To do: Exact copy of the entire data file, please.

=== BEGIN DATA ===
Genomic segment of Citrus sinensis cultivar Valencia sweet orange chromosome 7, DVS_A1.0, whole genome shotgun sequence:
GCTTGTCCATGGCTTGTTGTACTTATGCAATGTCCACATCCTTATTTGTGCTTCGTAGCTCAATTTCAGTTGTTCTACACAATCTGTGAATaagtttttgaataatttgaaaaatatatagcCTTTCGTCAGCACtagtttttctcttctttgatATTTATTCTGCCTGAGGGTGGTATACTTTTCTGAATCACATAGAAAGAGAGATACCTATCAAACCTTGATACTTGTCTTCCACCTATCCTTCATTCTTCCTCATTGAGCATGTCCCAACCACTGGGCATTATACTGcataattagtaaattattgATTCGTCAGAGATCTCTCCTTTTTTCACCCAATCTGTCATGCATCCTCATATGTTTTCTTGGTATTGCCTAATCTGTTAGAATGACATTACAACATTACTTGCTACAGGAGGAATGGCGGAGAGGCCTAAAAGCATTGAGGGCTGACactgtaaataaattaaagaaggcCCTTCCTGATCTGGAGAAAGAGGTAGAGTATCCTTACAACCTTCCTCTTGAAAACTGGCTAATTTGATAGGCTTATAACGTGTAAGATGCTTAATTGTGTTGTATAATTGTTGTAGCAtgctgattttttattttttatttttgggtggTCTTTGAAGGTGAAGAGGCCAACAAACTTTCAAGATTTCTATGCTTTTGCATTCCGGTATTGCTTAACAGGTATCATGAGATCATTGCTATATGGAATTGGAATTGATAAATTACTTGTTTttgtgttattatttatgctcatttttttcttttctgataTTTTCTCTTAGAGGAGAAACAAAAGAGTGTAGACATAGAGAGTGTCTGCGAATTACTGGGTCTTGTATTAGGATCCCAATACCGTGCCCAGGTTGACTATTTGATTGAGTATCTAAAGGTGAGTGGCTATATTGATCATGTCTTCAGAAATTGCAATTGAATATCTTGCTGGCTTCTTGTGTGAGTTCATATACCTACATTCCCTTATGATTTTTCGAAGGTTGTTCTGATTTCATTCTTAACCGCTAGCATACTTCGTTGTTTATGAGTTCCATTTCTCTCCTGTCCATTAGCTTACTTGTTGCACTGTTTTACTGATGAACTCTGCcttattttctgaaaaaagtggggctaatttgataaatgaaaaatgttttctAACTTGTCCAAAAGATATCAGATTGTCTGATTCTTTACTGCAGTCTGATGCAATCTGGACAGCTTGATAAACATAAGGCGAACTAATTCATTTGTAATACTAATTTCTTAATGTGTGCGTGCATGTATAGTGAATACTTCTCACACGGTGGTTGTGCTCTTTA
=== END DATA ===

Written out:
Genomic segment of Citrus sinensis cultivar Valencia sweet orange chromosome 7, DVS_A1.0, whole genome shotgun sequence:
GCTTGTCCATGGCTTGTTGTACTTATGCAATGTCCACATCCTTATTTGTGCTTCGTAGCTCAATTTCAGTTGTTCTACACAATCTGTGAATaagtttttgaataatttgaaaaatatatagcCTTTCGTCAGCACtagtttttctcttctttgatATTTATTCTGCCTGAGGGTGGTATACTTTTCTGAATCACATAGAAAGAGAGATACCTATCAAACCTTGATACTTGTCTTCCACCTATCCTTCATTCTTCCTCATTGAGCATGTCCCAACCACTGGGCATTATACTGcataattagtaaattattgATTCGTCAGAGATCTCTCCTTTTTTCACCCAATCTGTCATGCATCCTCATATGTTTTCTTGGTATTGCCTAATCTGTTAGAATGACATTACAACATTACTTGCTACAGGAGGAATGGCGGAGAGGCCTAAAAGCATTGAGGGCTGACactgtaaataaattaaagaaggcCCTTCCTGATCTGGAGAAAGAGGTAGAGTATCCTTACAACCTTCCTCTTGAAAACTGGCTAATTTGATAGGCTTATAACGTGTAAGATGCTTAATTGTGTTGTATAATTGTTGTAGCAtgctgattttttattttttatttttgggtggTCTTTGAAGGTGAAGAGGCCAACAAACTTTCAAGATTTCTATGCTTTTGCATTCCGGTATTGCTTAACAGGTATCATGAGATCATTGCTATATGGAATTGGAATTGATAAATTACTTGTTTttgtgttattatttatgctcatttttttcttttctgataTTTTCTCTTAGAGGAGAAACAAAAGAGTGTAGACATAGAGAGTGTCTGCGAATTACTGGGTCTTGTATTAGGATCCCAATACCGTGCCCAGGTTGACTATTTGATTGAGTATCTAAAGGTGAGTGGCTATATTGATCATGTCTTCAGAAATTGCAATTGAATATCTTGCTGGCTTCTTGTGTGAGTTCATATACCTACATTCCCTTATGATTTTTCGAAGGTTGTTCTGATTTCATTCTTAACCGCTAGCATACTTCGTTGTTTATGAGTTCCATTTCTCTCCTGTCCATTAGCTTACTTGTTGCACTGTTTTACTGATGAACTCTGCcttattttctgaaaaaagtggggctaatttgataaatgaaaaatgttttctAACTTGTCCAAAAGATATCAGATTGTCTGATTCTTTACTGCAGTCTGATGCAATCTGGACAGCTTGATAAACATAAGGCGAACTAATTCATTTGTAATACTAATTTCTTAATGTGTGCGTGCATGTATAGTGAATACTTCTCACACGGTGGTTGTGCTCTTTA